Östersund: Mid Sweden University , 2024. , p. 119
Series
Mid Sweden University licentiate thesis, ISSN 1652-8948 ; 201
Keywords [en]
self-employed, pandemic, socio-ecological model, small business, resilience, social support, useful work, clear rules
National Category
Health Sciences Other Health Sciences
Identifiers
URN: urn:nbn:se:miun:diva-50279ISBN: 978-91-89786-52-3 (print)OAI: oai:DiVA.org:miun-50279DiVA, id: diva2:1829956
Presentation
2024-03-01, O213, Mittuniversitetet, Östersund, 13:00 (Swedish)
Opponent
Supervisors
Funder
AFA Insurance, 200235Available from: 2024-02-01 Created: 2024-01-22 Last updated: 2024-01-22Bibliographically approved
List of papers
1. Small business managers and Covid-19—The role of a sense of coherence and general resistance resources in coping with stressors
Open this publication in new window or tab >>Small business managers and Covid-19—The role of a sense of coherence and general resistance resources in coping with stressors
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2022 (English)In: PLOS ONE, E-ISSN 1932-6203, Vol. 17, no 3, article id e0265029Article in journal (Refereed) Published
Abstract [en]

Background The response of small business managers to an external event such as the pandemic canhave a profound effect on the work environment, health and well-being for themselves and their employees. Previous research on small business managers during the pandemic has mainly focused on traditional pathogenic effects, and there is a lack of studies looking at the issue from a salutogenic health promotion perspective. The aim of this study is to explore whether a sense of coherence and general resistance resources were experienced by small business managers in Sweden and Norway during the Covid-19 pandemic.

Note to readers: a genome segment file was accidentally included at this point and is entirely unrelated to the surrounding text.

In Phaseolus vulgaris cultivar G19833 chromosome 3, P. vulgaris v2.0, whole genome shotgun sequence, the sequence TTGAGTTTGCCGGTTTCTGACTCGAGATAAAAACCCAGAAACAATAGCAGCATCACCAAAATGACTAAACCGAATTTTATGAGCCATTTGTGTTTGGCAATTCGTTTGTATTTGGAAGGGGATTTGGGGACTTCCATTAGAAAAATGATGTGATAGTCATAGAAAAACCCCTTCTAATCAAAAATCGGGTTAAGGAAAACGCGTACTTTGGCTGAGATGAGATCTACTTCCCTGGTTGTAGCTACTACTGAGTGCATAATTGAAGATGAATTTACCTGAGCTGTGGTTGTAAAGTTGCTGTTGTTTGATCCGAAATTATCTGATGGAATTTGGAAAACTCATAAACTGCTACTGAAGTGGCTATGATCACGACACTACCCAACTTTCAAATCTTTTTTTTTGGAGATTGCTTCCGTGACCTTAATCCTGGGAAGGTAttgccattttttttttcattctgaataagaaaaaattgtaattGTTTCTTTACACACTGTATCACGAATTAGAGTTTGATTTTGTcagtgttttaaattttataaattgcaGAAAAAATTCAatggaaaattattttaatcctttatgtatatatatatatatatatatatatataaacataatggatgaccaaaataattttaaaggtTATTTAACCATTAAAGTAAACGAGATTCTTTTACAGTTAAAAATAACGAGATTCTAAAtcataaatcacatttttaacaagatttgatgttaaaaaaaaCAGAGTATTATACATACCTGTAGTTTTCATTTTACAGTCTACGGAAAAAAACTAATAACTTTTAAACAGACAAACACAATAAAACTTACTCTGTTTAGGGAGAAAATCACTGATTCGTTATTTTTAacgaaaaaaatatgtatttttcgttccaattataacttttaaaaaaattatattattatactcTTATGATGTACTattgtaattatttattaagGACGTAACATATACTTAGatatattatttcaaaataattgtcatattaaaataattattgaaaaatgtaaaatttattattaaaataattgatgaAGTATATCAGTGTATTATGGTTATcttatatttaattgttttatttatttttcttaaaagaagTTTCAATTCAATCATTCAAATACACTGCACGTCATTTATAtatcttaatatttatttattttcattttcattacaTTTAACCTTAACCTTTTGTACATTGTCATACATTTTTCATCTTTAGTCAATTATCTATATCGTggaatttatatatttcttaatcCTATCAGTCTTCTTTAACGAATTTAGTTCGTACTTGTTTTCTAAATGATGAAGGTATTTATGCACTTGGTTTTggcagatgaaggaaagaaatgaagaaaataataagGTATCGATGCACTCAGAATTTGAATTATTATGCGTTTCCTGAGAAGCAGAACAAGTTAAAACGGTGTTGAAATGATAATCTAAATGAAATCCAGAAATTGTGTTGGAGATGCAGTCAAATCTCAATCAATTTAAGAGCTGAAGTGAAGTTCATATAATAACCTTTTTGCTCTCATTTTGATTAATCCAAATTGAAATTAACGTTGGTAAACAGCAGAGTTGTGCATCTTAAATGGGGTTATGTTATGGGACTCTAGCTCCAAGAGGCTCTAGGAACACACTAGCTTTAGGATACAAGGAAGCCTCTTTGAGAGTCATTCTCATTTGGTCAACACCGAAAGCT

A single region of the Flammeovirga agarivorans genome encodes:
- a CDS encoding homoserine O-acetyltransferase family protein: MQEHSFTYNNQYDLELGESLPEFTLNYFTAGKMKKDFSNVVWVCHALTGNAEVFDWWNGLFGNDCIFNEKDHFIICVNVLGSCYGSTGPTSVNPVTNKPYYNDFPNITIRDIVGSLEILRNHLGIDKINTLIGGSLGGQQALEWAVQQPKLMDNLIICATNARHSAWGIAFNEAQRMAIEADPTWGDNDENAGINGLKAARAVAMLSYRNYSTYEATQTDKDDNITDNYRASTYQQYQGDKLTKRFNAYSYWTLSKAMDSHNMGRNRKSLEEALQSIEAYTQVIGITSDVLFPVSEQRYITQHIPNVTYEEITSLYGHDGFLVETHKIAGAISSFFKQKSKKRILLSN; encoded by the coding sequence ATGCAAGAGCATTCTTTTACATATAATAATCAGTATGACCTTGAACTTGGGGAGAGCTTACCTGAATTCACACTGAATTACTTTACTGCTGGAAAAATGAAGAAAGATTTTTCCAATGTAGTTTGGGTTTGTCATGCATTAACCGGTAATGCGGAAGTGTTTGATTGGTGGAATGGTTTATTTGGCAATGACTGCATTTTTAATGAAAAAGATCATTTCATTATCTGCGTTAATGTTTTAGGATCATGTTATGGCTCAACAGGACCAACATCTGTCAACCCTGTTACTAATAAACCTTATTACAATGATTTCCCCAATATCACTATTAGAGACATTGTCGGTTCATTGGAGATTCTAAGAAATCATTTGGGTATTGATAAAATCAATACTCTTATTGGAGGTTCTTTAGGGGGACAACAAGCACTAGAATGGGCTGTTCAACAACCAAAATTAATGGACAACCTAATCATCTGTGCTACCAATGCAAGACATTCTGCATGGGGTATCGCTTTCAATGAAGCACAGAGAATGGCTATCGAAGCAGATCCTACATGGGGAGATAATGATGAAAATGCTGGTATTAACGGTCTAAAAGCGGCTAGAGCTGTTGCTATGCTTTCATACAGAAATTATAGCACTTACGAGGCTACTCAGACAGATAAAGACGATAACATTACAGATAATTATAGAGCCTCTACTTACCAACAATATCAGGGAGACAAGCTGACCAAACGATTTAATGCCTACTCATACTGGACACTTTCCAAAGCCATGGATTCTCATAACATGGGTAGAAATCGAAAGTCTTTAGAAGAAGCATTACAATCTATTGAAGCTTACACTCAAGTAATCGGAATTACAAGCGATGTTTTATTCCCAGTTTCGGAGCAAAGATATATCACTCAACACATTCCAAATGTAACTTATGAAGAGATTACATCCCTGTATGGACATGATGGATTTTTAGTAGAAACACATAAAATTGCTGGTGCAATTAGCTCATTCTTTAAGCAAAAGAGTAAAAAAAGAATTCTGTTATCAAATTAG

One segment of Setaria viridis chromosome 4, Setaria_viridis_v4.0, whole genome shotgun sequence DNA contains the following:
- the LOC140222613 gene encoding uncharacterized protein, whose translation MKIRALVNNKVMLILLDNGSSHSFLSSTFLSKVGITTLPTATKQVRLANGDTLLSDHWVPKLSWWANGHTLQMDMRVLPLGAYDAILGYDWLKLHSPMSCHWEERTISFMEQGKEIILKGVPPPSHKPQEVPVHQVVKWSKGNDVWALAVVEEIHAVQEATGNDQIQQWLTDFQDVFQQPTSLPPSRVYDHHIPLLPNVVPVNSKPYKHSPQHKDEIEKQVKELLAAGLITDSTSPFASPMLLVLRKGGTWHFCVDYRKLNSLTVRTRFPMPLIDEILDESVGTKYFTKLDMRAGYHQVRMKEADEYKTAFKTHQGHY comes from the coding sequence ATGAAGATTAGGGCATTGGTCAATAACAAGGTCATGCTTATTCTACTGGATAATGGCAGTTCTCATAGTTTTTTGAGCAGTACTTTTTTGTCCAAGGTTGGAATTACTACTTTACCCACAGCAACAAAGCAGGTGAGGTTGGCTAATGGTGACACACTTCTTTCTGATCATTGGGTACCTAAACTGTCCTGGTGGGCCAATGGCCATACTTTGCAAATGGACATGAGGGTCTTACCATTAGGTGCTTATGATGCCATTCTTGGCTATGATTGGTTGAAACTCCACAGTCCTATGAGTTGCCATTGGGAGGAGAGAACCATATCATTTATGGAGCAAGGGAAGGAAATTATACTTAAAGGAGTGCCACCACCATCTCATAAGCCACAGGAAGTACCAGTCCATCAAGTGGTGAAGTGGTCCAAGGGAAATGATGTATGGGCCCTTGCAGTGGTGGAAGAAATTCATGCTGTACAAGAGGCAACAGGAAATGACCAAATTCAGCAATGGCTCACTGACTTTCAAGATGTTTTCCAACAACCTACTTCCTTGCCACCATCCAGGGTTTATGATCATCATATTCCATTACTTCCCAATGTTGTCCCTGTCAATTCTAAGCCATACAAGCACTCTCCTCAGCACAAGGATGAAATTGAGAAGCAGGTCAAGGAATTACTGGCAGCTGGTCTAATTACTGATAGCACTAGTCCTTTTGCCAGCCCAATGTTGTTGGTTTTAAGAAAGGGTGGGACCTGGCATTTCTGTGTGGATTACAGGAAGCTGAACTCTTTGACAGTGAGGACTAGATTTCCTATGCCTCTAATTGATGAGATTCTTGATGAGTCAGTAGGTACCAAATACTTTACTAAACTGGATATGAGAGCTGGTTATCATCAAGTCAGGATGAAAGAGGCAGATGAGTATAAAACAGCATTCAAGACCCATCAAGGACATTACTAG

Methods A qualitative design was applied through exploratory interviews with 16 managers of small businesses in Sweden and Norway. A content analysis of the interviews was conducted using the sense of coherence concept by Aaron Antonovsky, with the three main components of comprehensibility, meaningfulness and manageability acting as a conceptual framework for the analysis process.

Results Within the three main sense-of-coherence categories, six general resistance resources were identified as being important for the managers to handle uncertainty during the pandemic. These were understanding rules and regulations, social support, optimism, proactivity, problem-solving and flexibility and cooperation.

Conclusions The small business managers handled the pandemic in a way that worked well in their contexts, and the pandemic generally did not have a negative effect on their businesses orthemselves. A salutogenic approach, through which the managers focused on identifying and using resources, was an important factor for managing stressors and adversity during the pandemic. Hence, the concept of salutogenesis may be used as an intervention to foster better health in small businesses, both at a personal and organisational level in order to handle future challenges effectively.

National Category
Health Sciences
Identifiers
urn:nbn:se:miun:diva-44614 (URN)10.1371/journal.pone.0265029 (DOI)000784220200051 ()35302995 (PubMedID)2-s2.0-85126689658 (Scopus ID)
Available from: 2022-03-19 Created: 2022-03-19 Last updated: 2024-01-22Bibliographically approved
2. Socio-Ecological Factors and Well-Being among Self-Employed in Europe during the COVID-19 Pandemic
Open this publication in new window or tab >>Socio-Ecological Factors and Well-Being among Self-Employed in Europe during the COVID-19 Pandemic
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2022 (English)In: International Journal of Environmental Research and Public Health, ISSN 1661-7827, E-ISSN 1660-4601, Vol. 19, p. 1-13, article id 7840Article in journal (Refereed) Published
Abstract [en]

Background: The self-employed are at increased risk of negative well-being outcomes when facing adversity such as the COVID-19 pandemic. Studies that examine socio-ecological factors that may protect their well-being are warranted.